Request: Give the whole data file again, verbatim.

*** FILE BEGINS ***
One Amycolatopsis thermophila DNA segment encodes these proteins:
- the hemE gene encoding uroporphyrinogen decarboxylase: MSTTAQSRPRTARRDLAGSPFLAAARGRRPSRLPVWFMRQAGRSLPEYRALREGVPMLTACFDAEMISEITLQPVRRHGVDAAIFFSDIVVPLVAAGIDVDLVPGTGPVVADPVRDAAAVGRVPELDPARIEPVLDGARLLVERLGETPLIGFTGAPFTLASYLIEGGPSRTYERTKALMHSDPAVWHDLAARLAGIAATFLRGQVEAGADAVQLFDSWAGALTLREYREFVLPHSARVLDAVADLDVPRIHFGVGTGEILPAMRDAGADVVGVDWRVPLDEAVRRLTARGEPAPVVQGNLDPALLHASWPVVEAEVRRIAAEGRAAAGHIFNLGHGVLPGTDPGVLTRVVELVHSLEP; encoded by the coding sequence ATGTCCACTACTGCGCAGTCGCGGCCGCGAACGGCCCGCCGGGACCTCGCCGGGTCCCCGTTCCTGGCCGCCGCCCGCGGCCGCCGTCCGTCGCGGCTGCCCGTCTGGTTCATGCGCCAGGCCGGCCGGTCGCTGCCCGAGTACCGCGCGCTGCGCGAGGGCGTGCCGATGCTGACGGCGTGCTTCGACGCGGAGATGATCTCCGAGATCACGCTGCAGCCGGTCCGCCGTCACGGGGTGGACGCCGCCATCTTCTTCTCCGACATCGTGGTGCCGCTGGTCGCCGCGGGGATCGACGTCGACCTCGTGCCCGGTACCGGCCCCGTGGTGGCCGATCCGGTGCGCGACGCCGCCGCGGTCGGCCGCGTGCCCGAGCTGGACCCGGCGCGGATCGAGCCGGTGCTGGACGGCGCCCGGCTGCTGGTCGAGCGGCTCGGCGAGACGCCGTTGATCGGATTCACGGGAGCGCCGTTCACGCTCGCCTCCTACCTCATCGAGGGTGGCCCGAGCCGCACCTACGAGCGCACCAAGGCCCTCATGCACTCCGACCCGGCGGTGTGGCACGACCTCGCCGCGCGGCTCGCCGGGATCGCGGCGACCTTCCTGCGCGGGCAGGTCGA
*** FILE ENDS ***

One Amycolatopsis thermophila DNA segment encodes these proteins:
- the hemE gene encoding uroporphyrinogen decarboxylase: MSTTAQSRPRTARRDLAGSPFLAAARGRRPSRLPVWFMRQAGRSLPEYRALREGVPMLTACFDAEMISEITLQPVRRHGVDAAIFFSDIVVPLVAAGIDVDLVPGTGPVVADPVRDAAAVGRVPELDPARIEPVLDGARLLVERLGETPLIGFTGAPFTLASYLIEGGPSRTYERTKALMHSDPAVWHDLAARLAGIAATFLRGQVEAGADAVQLFDSWAGALTLREYREFVLPHSARVLDAVADLDVPRIHFGVGTGEILPAMRDAGADVVGVDWRVPLDEAVRRLTARGEPAPVVQGNLDPALLHASWPVVEAEVRRIAAEGRAAAGHIFNLGHGVLPGTDPGVLTRVVELVHSLEP; encoded by the coding sequence ATGTCCACTACTGCGCAGTCGCGGCCGCGAACGGCCCGCCGGGACCTCGCCGGGTCCCCGTTCCTGGCCGCCGCCCGCGGCCGCCGTCCGTCGCGGCTGCCCGTCTGGTTCATGCGCCAGGCCGGCCGGTCGCTGCCCGAGTACCGCGCGCTGCGCGAGGGCGTGCCGATGCTGACGGCGTGCTTCGACGCGGAGATGATCTCCGAGATCACGCTGCAGCCGGTCCGCCGTCACGGGGTGGACGCCGCCATCTTCTTCTCCGACATCGTGGTGCCGCTGGTCGCCGCGGGGATCGACGTCGACCTCGTGCCCGGTACCGGCCCCGTGGTGGCCGATCCGGTGCGCGACGCCGCCGCGGTCGGCCGCGTGCCCGAGCTGGACCCGGCGCGGATCGAGCCGGTGCTGGACGGCGCCCGGCTGCTGGTCGAGCGGCTCGGCGAGACGCCGTTGATCGGATTCACGGGAGCGCCGTTCACGCTCGCCTCCTACCTCATCGAGGGTGGCCCGAGCCGCACCTACGAGCGCACCAAGGCCCTCATGCACTCCGACCCGGCGGTGTGGCACGACCTCGCCGCGCGGCTCGCCGGGATCGCGGCGACCTTCCTGCGCGGGCAGGTCGA